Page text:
Pope John Paul II is causing heartburn among one of the president's key constituencies: conservative Catholics. The pope is unequivocally and fervently against the war in Iraq, and George W. Bush, who fancies himself something of a spiritual leader, has to grin and bear it.
His holiness cannot be attacked like other war critics, such as France and Germany.
Even Secretary of Defense Donald Rumsfeld, the designated hit man for "appeasers," dares not inveigh against the supreme pontiff of a church with a congregation of a billion. Ari Fleischer, spokesman for a White House that is now wooing nations such as Angola, said stiffly, "It is the papacy's right to engage in dialogue."
Despite the fact that he has, as Joseph Stalin memorably pointed out, no divisions, and that he is so elderly and infirm that some regard him as of no consequence, John Paul seems to have been revived by the chance to take the lead in resistance to preemptive war.
Our ambassador to the Vatican, Jim Nicholson, former chairman of the Republican National Committee, was in Washington in January bewailing the difficulties of convincing the prelate that the war so ardently sought by President Bush would be "a just war." He sent for Michael Novak of the American Enterprise Institute, a sometime Bush speechwriter. Novak never did get in to see the pope to straighten him out.
Bush and John Paul see eye to eye on abortion and cloning, but they are worlds apart on a preemptive strike against Iraq, and his holiness never misses a chance to show or tell his opposition to a war that Bush and his principal ally, Tony Blair, have sought to invest with a high moral content.
No matter what they say, his holiness says war is "always a defeat for humanity."
He has also insisted that Saddam Hussein make "concrete commitments" to disarm. He sent one of his cardinals, the venerable Roger Etchegaray, to Baghdad with an urgent message to that effect. Bush and Blair both suggest that they made their decisions for force on their knees and that they regard participation in the fight as their Christian duty. Blair, in one of his suicidally loyal pro-Bush statements, has declared that ridding the Iraqis of Saddam Hussein would be "an act of humanity." The pope may well think that as a theologian and a moralist he outpoints both Bush and Blair. He understandably may consider himself a superior diplomat as well -- he is credited with a major role in the bloodless victory against communism in his native Poland. His spokesmen note the folly of enraging a billion Muslims by attacking a Muslim nation. It is because of such pronouncements and a stubborn refusal to acquiesce to the inevitable that the Independent newspaper of London referred recently to the vicar of Christ as being, "from the Anglo-American perspective, a considerable nuisance."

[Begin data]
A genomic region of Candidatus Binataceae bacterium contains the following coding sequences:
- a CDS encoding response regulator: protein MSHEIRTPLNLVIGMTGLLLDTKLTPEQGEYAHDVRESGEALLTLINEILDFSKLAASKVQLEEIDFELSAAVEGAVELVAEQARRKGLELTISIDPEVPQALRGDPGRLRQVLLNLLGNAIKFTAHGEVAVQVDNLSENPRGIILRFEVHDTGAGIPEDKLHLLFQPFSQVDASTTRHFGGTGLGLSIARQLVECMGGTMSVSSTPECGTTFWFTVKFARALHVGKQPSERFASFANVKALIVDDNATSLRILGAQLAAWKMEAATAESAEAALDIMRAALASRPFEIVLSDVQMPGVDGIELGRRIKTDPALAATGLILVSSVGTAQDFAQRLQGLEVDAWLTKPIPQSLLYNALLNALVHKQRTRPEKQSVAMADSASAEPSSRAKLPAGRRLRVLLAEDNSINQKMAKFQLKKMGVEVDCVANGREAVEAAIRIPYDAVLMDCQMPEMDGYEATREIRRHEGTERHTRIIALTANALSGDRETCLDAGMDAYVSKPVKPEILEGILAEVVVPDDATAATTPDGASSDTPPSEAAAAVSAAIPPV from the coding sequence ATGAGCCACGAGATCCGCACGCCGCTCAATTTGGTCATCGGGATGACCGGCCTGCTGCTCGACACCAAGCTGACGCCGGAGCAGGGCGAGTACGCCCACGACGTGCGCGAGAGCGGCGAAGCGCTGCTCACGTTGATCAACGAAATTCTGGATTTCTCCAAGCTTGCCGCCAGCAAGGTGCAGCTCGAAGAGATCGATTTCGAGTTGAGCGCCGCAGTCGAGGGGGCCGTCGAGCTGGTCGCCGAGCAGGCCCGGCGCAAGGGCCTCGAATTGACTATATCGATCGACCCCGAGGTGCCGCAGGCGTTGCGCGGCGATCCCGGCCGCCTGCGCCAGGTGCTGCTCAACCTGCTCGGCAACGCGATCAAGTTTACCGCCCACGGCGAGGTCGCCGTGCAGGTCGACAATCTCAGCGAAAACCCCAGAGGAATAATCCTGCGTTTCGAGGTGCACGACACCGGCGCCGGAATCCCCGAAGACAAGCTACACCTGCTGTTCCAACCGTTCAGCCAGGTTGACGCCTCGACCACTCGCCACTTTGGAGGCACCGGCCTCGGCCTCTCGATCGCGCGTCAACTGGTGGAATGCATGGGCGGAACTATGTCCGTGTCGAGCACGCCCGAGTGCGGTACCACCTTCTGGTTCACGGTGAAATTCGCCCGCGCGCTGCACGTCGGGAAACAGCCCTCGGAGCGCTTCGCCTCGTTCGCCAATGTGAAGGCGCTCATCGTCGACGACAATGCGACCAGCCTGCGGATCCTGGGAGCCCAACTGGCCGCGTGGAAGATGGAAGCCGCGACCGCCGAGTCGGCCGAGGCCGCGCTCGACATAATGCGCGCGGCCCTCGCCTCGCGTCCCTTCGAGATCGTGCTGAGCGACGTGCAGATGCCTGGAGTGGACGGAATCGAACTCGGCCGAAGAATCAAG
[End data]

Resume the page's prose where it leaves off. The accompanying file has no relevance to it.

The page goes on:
His holiness's list of visitors has been provocative: U.N. Secretary General Kofi Annan, Germany's militantly antiwar foreign minister, Joschka Fischer, and, most annoying to the Oval Office, Iraq's deputy prime minister, Tariq Aziz. Tony Blair and his Catholic wife were greeted like royalty, and nothing is said about the conversation.
Some Catholics want the pope, the only card the peaceniks have since Colin Powell went south, to do more. Tom Fox, intrepid publisher of the National Catholic Reporter, who was here recently with a new book, "Pentecost in Asia," would like John Paul to make his last pilgrimage for peace to Baghdad. The father of Fox's Jewish daughter-in-law suggested it to him, and Fox thinks that "it would be terrific if the presence of the pope would avert this slaughter."
Richard McBrien, the prominent Notre Dame theologian, disagrees. He fears that Hussein would turn a papal visit into a propaganda bazaar and that its purpose would get mangled. Unfortunately, Hussein thinks he won a victory in the massive worldwide peace marches. McBrien thinks that if any traveling is involved, John Paul should head for Washington and the Oval Office to see Bush, "the only man who could stop the war."
The president declines to see representatives of the antiwar National Council of Churches, which is headed by fellow Methodist Robert Edgar. He could not refuse to see the pope.
For the pope, an American journey could be a restoring finale to his many pilgrimages for peace. His relations with U.S. Catholics were strained during the recent pedophile scandal and his defense of Cardinal Bernard Law. A curia cardinal suggested to the press that the pontiff was more concerned "over peace in the world." Now, when it is in such peril, he is the last best hope of reprieve.